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Integrate a Custom Asset Source

In this example, we will show you how to integrate your custom asset sources into CE.SDK.

Explore a full code sample on Stackblitz or view the code on Github.

With CE.SDK you can directly add external image providers like Unsplash or your own backend. A third option we will explore in this guide is using the engine's Asset API directly. Follow along with this example while we are going to add the Unsplash library.

Adding an asset source is done creating an asset source definition and adding it using asset.addSource(source: AssetSource). The asset source needs a unique identifier as part of an object implementing the interface of the source. All Asset API methods require the asset source's unique identifier.

The most important function to implement is findAssets(query: AssetQueryData): AssetQueryResult. With this function alone you can define the complete asset source. It receives the asset query as an argument and returns a promise with the results.

  • The argument is the queryData and describes the slice of data the engine wants to use. This includes a query string and pagination information.
  • The result of this query is a promise that, besides the actual asset data, returns information like the current page, the next page and the total number of assets available for this specific query.

Returning a promise gives us great flexibility since we are completely agnostic of how we want to get the assets. We can use fetch, XMLHttpRequest or import a library to return a result.

Let us implement an Unsplash asset source. Please note that this is just for demonstration purposes only and may not be ideal if you want to integrate Unsplash in your production environment.

We will use the official unsplash-js library to query the Unsplash API (Link to Github page). According to their documentation and guidelines, we have to create an access key and use a proxy to query the API, but this is out of scope for this example. Take a look at Unsplash's documentation for further details.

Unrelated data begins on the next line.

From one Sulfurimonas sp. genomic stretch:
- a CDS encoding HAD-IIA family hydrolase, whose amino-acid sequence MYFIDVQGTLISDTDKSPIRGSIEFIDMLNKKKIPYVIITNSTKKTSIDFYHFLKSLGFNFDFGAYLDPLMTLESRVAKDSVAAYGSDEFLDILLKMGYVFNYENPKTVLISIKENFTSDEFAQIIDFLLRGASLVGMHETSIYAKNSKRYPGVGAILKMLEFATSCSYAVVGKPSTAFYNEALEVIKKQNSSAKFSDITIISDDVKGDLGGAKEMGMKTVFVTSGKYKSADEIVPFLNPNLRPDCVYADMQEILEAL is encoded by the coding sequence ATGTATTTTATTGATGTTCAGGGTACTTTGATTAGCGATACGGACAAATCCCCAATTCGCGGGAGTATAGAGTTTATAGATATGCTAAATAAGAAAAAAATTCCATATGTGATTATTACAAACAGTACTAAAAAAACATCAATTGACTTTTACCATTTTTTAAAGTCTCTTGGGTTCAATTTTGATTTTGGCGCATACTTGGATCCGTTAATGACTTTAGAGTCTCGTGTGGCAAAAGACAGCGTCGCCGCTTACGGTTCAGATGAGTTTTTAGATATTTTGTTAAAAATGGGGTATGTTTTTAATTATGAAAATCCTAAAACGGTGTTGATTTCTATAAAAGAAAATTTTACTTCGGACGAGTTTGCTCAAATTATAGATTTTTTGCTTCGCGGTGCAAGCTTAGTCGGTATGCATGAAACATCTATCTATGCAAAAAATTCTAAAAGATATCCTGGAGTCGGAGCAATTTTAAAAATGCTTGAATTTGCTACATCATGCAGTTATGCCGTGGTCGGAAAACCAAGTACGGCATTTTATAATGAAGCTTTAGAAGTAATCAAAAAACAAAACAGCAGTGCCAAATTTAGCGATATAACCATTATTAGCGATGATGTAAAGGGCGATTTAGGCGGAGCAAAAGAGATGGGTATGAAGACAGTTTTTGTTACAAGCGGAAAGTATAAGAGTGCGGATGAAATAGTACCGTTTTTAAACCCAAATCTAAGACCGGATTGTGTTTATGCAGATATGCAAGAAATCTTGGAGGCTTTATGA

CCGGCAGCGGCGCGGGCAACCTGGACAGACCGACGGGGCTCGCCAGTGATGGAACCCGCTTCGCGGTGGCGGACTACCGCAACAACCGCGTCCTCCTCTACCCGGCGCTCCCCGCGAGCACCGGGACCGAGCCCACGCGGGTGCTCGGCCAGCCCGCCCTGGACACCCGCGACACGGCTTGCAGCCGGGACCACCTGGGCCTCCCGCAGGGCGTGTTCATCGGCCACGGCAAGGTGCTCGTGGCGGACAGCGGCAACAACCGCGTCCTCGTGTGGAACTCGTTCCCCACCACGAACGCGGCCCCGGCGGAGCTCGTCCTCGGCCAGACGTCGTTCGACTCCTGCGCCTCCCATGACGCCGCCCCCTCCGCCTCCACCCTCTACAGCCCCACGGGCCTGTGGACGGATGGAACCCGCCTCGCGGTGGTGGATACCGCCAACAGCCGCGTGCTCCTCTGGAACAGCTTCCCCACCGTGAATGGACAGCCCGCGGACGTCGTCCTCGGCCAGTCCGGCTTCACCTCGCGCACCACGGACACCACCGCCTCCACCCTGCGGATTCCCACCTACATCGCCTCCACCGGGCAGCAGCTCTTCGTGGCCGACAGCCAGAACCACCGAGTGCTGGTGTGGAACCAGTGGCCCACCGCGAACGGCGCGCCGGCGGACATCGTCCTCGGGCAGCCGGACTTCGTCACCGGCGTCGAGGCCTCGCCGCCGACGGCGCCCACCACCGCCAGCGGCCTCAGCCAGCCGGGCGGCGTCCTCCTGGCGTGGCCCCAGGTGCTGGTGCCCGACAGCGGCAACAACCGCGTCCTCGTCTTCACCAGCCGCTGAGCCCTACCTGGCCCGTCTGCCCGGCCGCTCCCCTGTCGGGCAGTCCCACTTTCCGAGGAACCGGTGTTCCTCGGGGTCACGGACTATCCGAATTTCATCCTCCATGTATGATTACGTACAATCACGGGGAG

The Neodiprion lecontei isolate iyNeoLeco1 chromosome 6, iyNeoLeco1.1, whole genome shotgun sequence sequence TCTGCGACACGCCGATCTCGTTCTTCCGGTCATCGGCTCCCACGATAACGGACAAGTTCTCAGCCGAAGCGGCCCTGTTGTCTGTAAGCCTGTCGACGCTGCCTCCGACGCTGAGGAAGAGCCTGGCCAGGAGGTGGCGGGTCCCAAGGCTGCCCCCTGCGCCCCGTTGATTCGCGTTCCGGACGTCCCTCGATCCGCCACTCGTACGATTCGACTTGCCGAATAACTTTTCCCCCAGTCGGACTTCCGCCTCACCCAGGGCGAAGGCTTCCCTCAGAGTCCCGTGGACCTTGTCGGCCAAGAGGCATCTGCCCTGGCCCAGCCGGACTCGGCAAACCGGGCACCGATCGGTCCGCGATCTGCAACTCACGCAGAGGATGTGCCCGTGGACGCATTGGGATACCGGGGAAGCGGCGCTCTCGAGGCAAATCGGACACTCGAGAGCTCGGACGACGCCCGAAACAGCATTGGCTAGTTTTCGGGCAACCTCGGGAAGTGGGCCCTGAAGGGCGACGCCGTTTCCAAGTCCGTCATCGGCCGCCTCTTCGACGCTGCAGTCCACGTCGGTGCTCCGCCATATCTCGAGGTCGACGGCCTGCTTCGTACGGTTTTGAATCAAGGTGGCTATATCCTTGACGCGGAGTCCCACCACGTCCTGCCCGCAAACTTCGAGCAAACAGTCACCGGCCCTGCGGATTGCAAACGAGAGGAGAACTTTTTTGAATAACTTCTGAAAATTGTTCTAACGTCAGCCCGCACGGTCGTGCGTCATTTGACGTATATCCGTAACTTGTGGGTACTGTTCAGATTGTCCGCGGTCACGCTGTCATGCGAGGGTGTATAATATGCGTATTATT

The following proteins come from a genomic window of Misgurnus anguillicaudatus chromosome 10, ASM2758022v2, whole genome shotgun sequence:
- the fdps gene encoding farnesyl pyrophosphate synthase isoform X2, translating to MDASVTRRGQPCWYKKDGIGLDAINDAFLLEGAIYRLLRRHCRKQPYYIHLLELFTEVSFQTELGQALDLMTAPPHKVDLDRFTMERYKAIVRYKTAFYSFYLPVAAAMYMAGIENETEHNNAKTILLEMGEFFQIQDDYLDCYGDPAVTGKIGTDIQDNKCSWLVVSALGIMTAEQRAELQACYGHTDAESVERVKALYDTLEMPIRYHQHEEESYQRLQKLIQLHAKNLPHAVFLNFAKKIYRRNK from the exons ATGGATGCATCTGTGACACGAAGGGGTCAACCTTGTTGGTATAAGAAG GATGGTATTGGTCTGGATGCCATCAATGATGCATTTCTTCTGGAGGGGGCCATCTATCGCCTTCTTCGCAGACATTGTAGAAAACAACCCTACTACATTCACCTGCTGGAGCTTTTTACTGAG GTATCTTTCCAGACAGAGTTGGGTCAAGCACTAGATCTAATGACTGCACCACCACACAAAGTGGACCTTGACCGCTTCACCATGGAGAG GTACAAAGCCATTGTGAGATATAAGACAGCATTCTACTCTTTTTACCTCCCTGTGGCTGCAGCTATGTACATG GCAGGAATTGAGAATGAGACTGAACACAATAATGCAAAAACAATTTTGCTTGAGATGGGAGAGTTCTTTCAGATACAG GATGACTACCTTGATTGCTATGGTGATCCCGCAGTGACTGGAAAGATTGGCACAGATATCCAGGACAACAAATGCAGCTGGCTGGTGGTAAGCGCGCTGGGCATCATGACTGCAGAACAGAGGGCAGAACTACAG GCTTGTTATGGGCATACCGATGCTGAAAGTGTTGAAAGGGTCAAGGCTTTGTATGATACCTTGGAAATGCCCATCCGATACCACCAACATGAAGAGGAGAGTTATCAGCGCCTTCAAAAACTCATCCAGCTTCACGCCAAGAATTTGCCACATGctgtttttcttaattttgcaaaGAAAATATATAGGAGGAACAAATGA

Unsplash has different API endpoints for different use cases. If we want to search we need to call a different endpoint as if we just want to display images without any search term.

Therefore we need to check if the query data contains a query string. If findAssets was called with a non-empty query we can call the asynchronous method search.getPhotos. As we can see in the example, we are passing the query arguments to this method.

  • queryData.query: The current search string from the search bar in the asset library.
  • For Unsplash specifically the requested page number starts with 1. We do not query all assets at once but by pages. As the user scrolls down more pages will be requested by calls to the findAssets method.
  • queryData.perPage: Determines how many assets we want to have included per page. This might change between calls. For instance, perPage can be called with a small number to display a small preview, but with a higher number e.g. if we want to show more assets in a grid view.

Once we receive the response and check for success we need to map Unsplash's result to what the asset source API needs as a result. The CE.SDK expects an object with the following properties:

  • assets: An array of assets for the current query. We will take a look at what these have to look like in the next paragraph.
  • total: The total number of assets available for the current query. If we search for "Cat" with perPage set to 30, we will get 30 assets, but total likely will be a much higher number.
  • currentPage: Return the current page that was requested.
  • nextPage: This is the next page that can be requested after the current one. Should be undefined if there is no other page (no more assets). In this case we stop querying for more even if the user has scrolled to the bottom.

Every image we get as a result of Unsplash needs to be translated into an object that is expected by the asset source API. We will describe every mandatory and optional property in the following paragraphs.

id: The id of the asset (mandatory). This has to be unique for this source configuration.

locale (optional): The language locale for this asset is used in label and tags.